This article is dedicated to Soviet Armenia’s years of stagnation, where there was no tragedy and there was an unexpected happy childhood and many young parents.
The Armenian press entered my childhood in 1977–78, when I was a first- and later second-grade student; its entrance was very lively, noisy, happy, witty, and unexpected. Central Committee of the Communist Party of Armenia organ newspaper Sovetakan Hayastan (Soviet Armenia) became a very prominent part of my childhood for one reason: I had nowhere to stay after class, I didn’t like the after-school program, and my PhD student father as a second job was a proofreader at Sovetakan Hayastan.
The Myasnikyan district committee building was on Isahakyan St., which housed the editorial office of the Central Committee of the Communist Party of Armenia’s, Armenian SSR Supreme Council’s, and Council of Ministers’ organ newspaper Sovetakan Hayastan, Armenpress, and a publishing house. The Central Committee had inadvertently made a farsighted move, locating the Sovetakan Hayastan editorial office on the first floor, because it was only due to this position that I had shelter from 12:30 pm to 6 pm. I loved the two windows left of the Isahakyan St. entrance more than my school, more than any other building in Yerevan.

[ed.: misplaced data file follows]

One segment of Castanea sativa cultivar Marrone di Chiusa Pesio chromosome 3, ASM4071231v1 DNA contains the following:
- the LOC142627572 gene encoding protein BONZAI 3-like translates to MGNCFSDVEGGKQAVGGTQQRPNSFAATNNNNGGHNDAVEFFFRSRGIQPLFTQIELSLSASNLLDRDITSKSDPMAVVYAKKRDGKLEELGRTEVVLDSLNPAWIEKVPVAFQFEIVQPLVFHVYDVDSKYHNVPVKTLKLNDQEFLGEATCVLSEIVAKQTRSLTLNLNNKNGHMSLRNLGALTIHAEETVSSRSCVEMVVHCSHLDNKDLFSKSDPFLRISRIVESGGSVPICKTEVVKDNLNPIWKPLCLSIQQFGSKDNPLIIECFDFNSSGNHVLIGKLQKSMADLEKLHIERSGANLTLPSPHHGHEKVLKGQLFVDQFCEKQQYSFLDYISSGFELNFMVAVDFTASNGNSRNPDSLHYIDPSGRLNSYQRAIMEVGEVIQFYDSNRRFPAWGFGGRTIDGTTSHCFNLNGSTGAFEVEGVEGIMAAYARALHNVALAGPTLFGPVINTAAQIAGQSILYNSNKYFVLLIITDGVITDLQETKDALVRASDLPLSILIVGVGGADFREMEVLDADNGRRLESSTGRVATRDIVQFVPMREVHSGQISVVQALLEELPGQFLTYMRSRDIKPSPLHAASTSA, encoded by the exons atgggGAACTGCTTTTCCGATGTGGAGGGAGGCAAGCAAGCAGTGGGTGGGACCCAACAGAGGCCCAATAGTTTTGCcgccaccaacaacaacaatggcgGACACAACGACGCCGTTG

The entrance was guarded by police officers and my father couldn’t get me inside. But a solution was found: he would lift me up from beneath the windows, and any one of his proofreader friends inside would pick me and my bag up. Then my father would enter from the main entrance and the happiest communication between me and the Armenian press would begin.
The highly young by today’s standards proofreaders working here were all PhD students and researchers. They were young and educated people; they had a never-failing wit, with which, it seems to me, they overcame the difficulties of life, the punishment of reading Sovetakan Hayastan until dawn, the worry of supporting a family without additional income. They were the only people reading Sovetakan Hayastan in the Armenian SSR, who did that dull work with humor worthy to become literature. They had found all the ways of making a dull life happy, one of which were highly valuable imitations, when they obligingly read and edited Armenian SSR leaders’ reports and speeches. Several times I heard how those young people edited with a professional imitation those boring speeches, and the room full of smoke, with thick, gray columns, and the newspapers with the their hot-off-the-press smell would become a source of loud, course laughter and everything was happy.
Proofreading in those years was a far cry from today’s super clean and effortless action to correct copy with one or two clicks.
Lodged in my memory are the Sovetakan Hayastan papers containing text from top to bottom that were printed for the proofreaders. Any one of the employees sitting near the four tables would read the text; the other would correct it. The corrections were brought to the margin with a long line. The news article set by the employee working on the Linotype machine was this way compared with the original, the employee’s arrangement was corrected and again sent to be typeset. And this unpleasant and not easy action was repeated as many time as errors were caught.